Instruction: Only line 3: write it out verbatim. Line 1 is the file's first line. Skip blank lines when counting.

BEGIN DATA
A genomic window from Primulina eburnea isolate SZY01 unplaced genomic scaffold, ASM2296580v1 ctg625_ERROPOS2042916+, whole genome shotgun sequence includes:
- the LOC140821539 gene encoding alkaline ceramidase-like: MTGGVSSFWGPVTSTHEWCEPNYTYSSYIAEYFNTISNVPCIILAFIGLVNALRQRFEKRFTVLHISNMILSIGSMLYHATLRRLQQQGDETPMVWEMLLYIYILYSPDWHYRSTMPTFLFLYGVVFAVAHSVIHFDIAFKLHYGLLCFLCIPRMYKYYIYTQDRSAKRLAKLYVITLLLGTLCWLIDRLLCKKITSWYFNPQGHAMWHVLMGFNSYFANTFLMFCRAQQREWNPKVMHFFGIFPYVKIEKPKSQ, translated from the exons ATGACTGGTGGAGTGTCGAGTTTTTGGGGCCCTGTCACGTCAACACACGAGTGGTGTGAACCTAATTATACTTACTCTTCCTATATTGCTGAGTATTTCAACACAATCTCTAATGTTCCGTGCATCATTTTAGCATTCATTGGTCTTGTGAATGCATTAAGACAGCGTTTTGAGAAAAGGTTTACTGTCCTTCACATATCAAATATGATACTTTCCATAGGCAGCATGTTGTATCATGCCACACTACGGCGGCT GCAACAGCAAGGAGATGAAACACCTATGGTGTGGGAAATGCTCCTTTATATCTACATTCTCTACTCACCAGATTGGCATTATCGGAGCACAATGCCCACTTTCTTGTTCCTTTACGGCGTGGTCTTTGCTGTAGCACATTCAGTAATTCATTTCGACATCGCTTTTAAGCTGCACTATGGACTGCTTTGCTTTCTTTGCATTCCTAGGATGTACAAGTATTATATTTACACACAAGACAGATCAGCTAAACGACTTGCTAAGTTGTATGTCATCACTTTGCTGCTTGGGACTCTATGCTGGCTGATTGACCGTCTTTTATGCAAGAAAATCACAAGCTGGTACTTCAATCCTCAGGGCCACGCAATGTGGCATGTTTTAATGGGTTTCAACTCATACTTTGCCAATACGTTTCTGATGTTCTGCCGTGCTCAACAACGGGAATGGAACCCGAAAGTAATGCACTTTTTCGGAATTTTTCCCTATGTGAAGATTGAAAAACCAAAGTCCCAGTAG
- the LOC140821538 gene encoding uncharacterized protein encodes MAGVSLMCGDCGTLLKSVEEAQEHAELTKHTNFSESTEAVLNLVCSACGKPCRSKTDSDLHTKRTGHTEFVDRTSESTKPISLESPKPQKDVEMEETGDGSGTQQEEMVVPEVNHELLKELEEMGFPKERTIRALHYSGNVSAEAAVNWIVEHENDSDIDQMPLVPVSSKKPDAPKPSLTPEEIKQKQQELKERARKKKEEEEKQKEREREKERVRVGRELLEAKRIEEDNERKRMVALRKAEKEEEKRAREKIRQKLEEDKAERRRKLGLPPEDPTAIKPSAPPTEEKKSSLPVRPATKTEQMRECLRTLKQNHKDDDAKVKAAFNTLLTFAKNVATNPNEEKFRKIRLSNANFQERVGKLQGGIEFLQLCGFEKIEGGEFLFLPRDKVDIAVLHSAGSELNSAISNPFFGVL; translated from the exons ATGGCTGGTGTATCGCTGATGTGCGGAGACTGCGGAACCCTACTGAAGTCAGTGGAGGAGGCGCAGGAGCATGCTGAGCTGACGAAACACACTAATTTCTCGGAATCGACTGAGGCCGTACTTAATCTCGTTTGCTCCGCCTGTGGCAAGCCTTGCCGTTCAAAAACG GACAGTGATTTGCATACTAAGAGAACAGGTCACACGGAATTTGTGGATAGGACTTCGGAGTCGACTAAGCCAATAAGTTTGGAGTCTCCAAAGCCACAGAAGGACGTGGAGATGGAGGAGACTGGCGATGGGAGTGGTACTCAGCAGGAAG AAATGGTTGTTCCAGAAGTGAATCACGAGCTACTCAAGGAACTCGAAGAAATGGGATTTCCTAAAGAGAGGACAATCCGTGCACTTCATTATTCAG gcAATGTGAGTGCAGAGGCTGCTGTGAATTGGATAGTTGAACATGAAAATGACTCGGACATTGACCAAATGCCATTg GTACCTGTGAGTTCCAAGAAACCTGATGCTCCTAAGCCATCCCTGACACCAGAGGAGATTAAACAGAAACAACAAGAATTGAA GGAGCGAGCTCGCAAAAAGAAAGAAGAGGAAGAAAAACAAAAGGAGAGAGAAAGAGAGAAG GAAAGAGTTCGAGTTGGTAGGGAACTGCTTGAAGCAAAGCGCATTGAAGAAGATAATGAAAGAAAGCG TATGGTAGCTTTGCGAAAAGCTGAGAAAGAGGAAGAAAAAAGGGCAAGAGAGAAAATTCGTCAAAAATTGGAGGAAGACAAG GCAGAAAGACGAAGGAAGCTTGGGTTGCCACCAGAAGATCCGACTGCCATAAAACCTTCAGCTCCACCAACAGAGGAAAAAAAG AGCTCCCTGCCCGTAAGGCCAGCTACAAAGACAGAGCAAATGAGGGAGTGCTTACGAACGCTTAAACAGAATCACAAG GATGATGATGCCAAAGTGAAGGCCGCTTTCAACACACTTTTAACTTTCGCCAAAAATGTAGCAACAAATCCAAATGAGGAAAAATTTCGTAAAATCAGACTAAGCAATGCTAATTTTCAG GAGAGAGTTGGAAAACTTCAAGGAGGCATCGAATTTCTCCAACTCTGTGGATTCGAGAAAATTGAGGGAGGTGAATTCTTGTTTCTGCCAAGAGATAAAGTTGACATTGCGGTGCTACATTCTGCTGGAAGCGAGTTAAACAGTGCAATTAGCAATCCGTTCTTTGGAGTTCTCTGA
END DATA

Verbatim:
- the LOC140821538 gene encoding uncharacterized protein encodes MAGVSLMCGDCGTLLKSVEEAQEHAELTKHTNFSESTEAVLNLVCSACGKPCRSKTDSDLHTKRTGHTEFVDRTSESTKPISLESPKPQKDVEMEETGDGSGTQQEEMVVPEVNHELLKELEEMGFPKERTIRALHYSGNVSAEAAVNWIVEHENDSDIDQMPLVPVSSKKPDAPKPSLTPEEIKQKQQELKERARKKKEEEEKQKEREREKERVRVGRELLEAKRIEEDNERKRMVALRKAEKEEEKRAREKIRQKLEEDKAERRRKLGLPPEDPTAIKPSAPPTEEKKSSLPVRPATKTEQMRECLRTLKQNHKDDDAKVKAAFNTLLTFAKNVATNPNEEKFRKIRLSNANFQERVGKLQGGIEFLQLCGFEKIEGGEFLFLPRDKVDIAVLHSAGSELNSAISNPFFGVL; translated from the exons ATGGCTGGTGTATCGCTGATGTGCGGAGACTGCGGAACCCTACTGAAGTCAGTGGAGGAGGCGCAGGAGCATGCTGAGCTGACGAAACACACTAATTTCTCGGAATCGACTGAGGCCGTACTTAATCTCGTTTGCTCCGCCTGTGGCAAGCCTTGCCGTTCAAAAACG GACAGTGATTTGCATACTAAGAGAACAGGTCACACGGAATTTGTGGATAGGACTTCGGAGTCGACTAAGCCAATAAGTTTGGAGTCTCCAAAGCCACAGAAGGACGTGGAGATGGAGGAGACTGGCGATGGGAGTGGTACTCAGCAGGAAG AAATGGTTGTTCCAGAAGTGAATCACGAGCTACTCAAGGAACTCGAAGAAATGGGATTTCCTAAAGAGAGGACAATCCGTGCACTTCATTATTCAG gcAATGTGAGTGCAGAGGCTGCTGTGAATTGGATAGTTGAACATGAAAATGACTCGGACATTGACCAAATGCCATTg GTACCTGTGAGTTCCAAGAAACCTGATGCTCCTAAGCCATCCCTGACACCAGAGGAGATTAAACAGAAACAACAAGAATTGAA GGAGCGAGCTCGCAAAAAGAAAGAAGAGGAAGAAAAACAAAAGGAGAGAGAAAGAGAGAAG GAAAGAGTTCGAGTTGGTAGGGAACTGCTTGAAGCAAAGCGCATTGAAGAAGATAATGAAAGAAAGCG TATGGTAGCTTTGCGAAAAGCTGAGAAAGAGGAAGAAAAAAGGGCAAGAGAGAAAATTCGTCAAAAATTGGAGGAAGACAAG GCAGAAAGACGAAGGAAGCTTGGGTTGCCACCAGAAGATCCGACTGCCATAAAACCTTCAGCTCCACCAACAGAGGAAAAAAAG AGCTCCCTGCCCGTAAGGCCAGCTACAAAGACAGAGCAAATGAGGGAGTGCTTACGAACGCTTAAACAGAATCACAAG GATGATGATGCCAAAGTGAAGGCCGCTTTCAACACACTTTTAACTTTCGCCAAAAATGTAGCAACAAATCCAAATGAGGAAAAATTTCGTAAAATCAGACTAAGCAATGCTAATTTTCAG GAGAGAGTTGGAAAACTTCAAGGAGGCATCGAATTTCTCCAACTCTGTGGATTCGAGAAAATTGAGGGAGGTGAATTCTTGTTTCTGCCAAGAGATAAAGTTGACATTGCGGTGCTACATTCTGCTGGAAGCGAGTTAAACAGTGCAATTAGCAATCCGTTCTTTGGAGTTCTCTGA